Technical papers often cite references and direct the reader to primary sources for elaboration on any number of points. A document designed for public information on a subject as vast and potentially technically complicated as WMCD terrorism, and claiming by its title to be an “In-Depth” guide, such redirection is not acceptable. The reader seeking definitively useful information for their own action in defense against these heinous threats should not be required to wade through other sources and websites such as the Centers for Disease Control and Prevention, the Departments of Energy, Agriculture, Justice, State, the FBI, the Nuclear Regulatory Commission, etc. where likely as not, the information is technical in nature. Such sites' information is designed for technical personnel, and where information is reduced in level for the “public” consumption, it often is sketchy, and incomplete in providing the spectrum of subject information needed by people to intelligently respond and act on their own behalf should they become caught in the area of a WMCD terrorist attack.
It is appropriate for those technical government agencies, offices, bureaus, etc., to contribute their expertise in a particular subject to a central issuing agency (as argued here- FEMA), but the basic document, the appropriate details, the breadth and depth of the material covered should and must be found in and issued solely through and by FEMA. That information must be technically correct, but not technically overwhelming. The current FEMA In-Depth guide does avoid the technically overwhelming feature. It also avoids the completeness, the thoroughness, the robustness required of a document purported to be In-Depth to arm the private citizen with operationally useful and actionable information they can use to better prepare, protect and respond themselves to a terrorist attack, especially with WMCD. Some 208 pages, and it offers little by way of illumination of a subject of potential lethality to Americans. It does a great job for natural disastersB A+. It fails in terrorism and WMCD.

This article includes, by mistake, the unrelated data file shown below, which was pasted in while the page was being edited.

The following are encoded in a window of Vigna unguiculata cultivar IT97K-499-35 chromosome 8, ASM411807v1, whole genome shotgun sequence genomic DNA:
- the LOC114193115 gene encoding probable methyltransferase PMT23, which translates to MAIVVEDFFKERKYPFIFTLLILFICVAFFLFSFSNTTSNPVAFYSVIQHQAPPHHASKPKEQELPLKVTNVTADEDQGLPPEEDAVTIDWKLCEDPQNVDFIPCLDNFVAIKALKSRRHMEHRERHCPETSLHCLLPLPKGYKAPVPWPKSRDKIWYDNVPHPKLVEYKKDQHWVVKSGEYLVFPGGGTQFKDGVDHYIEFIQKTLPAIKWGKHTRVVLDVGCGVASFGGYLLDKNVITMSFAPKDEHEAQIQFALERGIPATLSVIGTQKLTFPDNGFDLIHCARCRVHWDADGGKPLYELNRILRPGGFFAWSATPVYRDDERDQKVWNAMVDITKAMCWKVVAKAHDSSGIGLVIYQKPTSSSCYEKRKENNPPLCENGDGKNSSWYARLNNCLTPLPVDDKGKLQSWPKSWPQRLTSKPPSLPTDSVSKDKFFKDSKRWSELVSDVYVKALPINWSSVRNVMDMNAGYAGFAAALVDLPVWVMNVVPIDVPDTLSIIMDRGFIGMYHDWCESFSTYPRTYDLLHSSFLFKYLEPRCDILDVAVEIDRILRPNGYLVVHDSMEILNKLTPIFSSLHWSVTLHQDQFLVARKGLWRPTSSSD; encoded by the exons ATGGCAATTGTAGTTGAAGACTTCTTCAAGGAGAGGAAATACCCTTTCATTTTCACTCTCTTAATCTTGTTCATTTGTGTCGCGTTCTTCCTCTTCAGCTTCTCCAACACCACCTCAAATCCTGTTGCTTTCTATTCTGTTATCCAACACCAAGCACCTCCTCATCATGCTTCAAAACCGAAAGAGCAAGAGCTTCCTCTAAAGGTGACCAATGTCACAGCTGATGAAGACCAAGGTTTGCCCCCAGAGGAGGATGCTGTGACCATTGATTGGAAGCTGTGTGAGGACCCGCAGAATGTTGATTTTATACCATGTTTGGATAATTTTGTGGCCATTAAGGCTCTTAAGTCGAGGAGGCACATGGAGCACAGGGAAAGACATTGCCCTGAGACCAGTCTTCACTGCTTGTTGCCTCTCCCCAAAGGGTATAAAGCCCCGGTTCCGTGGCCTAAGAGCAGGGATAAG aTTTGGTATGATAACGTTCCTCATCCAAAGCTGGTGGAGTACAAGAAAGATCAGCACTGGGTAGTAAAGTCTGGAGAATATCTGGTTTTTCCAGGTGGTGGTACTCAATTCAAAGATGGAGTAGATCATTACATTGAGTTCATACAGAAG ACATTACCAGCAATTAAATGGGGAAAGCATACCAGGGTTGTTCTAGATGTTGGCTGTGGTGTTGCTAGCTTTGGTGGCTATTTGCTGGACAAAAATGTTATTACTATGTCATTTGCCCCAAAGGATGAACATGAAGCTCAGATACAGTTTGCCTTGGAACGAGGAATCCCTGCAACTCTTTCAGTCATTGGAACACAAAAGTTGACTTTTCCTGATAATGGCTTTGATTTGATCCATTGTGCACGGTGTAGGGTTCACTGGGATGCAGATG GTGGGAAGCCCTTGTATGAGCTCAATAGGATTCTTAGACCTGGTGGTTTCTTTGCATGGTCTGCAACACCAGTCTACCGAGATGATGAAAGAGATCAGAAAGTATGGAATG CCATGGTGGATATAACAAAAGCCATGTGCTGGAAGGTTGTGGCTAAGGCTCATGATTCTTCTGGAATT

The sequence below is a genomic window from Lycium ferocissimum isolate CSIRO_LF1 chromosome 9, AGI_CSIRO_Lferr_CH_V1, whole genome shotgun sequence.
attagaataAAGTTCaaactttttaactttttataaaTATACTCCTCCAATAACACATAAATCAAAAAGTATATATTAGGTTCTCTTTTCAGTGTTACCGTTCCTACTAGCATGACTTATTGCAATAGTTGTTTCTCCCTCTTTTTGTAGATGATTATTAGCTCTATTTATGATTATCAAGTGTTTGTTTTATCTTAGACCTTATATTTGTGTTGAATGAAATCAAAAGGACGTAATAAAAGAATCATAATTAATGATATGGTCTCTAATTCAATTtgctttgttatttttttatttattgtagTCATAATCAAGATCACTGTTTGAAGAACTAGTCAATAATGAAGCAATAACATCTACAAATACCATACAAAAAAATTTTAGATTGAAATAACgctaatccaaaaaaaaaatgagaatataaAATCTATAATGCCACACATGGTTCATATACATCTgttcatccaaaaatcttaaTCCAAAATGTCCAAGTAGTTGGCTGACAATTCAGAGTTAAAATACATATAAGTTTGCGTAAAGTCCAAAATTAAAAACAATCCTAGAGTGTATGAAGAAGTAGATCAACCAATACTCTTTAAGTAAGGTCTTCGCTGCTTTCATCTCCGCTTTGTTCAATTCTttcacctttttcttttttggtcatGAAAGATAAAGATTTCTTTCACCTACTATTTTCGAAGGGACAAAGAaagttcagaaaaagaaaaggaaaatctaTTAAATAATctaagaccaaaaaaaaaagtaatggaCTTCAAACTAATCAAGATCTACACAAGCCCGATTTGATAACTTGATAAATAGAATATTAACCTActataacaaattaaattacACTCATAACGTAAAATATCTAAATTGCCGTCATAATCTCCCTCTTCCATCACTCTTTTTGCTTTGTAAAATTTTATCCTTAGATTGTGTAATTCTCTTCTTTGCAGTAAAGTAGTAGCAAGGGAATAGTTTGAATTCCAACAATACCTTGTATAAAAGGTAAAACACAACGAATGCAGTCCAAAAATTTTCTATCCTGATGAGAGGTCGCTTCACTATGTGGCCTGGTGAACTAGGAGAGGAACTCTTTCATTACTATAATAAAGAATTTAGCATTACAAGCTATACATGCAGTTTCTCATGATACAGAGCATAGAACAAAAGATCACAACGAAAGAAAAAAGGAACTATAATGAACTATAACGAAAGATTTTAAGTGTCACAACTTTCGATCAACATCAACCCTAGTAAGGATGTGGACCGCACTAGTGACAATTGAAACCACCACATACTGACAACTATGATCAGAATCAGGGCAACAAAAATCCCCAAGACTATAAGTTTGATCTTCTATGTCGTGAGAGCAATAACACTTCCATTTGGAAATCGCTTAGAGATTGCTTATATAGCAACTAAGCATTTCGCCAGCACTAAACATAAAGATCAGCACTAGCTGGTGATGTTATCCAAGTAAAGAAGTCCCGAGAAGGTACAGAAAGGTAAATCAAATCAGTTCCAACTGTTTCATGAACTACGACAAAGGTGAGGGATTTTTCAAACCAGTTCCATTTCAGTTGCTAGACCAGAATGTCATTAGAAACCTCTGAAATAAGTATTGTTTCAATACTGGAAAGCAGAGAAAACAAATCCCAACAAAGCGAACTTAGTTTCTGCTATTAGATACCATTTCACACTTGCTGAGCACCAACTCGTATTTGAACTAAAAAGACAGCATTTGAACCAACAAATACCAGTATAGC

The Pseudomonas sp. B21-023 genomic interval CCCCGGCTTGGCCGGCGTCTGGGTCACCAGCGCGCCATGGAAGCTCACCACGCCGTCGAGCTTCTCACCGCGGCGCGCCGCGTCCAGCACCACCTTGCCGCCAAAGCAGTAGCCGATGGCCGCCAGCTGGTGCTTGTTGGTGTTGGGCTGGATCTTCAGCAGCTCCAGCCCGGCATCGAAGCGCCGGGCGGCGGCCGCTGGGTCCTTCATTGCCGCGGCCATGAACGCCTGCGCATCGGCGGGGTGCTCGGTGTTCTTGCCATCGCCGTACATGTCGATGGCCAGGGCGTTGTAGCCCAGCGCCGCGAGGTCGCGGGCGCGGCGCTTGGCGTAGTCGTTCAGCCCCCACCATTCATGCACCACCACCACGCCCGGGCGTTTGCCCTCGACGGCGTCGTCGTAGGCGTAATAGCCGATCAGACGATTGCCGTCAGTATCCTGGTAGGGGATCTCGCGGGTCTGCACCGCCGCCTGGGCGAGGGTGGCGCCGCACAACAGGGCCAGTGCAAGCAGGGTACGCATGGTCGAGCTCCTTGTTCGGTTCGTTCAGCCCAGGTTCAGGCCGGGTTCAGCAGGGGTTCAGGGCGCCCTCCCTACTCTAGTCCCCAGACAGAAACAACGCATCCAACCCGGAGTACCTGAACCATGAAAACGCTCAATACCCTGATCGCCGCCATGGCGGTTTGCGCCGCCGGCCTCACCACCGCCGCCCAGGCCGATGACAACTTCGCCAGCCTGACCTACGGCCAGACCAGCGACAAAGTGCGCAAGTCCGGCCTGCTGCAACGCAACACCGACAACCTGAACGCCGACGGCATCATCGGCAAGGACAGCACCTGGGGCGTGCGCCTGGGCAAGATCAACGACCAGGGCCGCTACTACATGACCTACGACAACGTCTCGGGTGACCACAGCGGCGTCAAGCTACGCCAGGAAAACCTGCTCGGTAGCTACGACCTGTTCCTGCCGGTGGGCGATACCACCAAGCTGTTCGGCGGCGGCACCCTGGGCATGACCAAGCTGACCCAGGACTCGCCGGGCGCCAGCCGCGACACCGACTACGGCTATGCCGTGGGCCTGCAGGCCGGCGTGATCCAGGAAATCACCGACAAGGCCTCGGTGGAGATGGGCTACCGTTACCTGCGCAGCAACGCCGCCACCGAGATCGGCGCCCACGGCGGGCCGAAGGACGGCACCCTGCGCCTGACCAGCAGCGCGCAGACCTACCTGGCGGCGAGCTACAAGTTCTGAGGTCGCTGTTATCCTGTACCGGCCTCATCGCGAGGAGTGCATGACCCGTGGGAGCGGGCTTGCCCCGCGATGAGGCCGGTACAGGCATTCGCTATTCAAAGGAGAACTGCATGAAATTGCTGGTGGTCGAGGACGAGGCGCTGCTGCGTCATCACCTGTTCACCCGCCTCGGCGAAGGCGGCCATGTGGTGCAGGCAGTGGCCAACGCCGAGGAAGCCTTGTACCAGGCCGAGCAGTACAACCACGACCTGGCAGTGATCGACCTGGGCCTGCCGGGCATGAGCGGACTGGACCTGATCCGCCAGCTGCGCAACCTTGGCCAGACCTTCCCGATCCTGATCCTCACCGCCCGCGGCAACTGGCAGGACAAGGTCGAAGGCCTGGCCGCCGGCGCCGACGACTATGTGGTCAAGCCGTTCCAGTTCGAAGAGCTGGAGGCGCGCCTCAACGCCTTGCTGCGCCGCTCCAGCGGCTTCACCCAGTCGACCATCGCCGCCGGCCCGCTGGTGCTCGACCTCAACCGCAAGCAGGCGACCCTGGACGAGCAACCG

Homeland Security Advisory System
The current color code alert system is essentially incomprehensible to the public. It offers nothing substantive on which a citizen can intelligently know and base personal action upon the level designated. It needs revamping and much greater specificity.
Emergency Alert System
During the post 9/11 anthrax in the mail scare, it was many weeks before any meaningful appearance of government officials on TV and radio occurred to provide information on anthrax. Mostly it was TV news and infomercial programs that paraded a number of “experts” before viewing and listening audiences. It was some six weeks after the first anthrax death before the U.S. Postal Service mailed out flyers informing the public how to handle “suspicious” mail and packages. The Cold War Emergency Broadcast System was never activated. What should federal officials have done then and do in the future?
In the event of another bioattack, within 24 hours of the confirmation of a definite bioagent attack, the Centers for Disease Control and Prevention (CDC) and other medical associated federal agencies should activate the Emergency Alert System. Put two foremost
Protective Masks: Prudence or Overreaction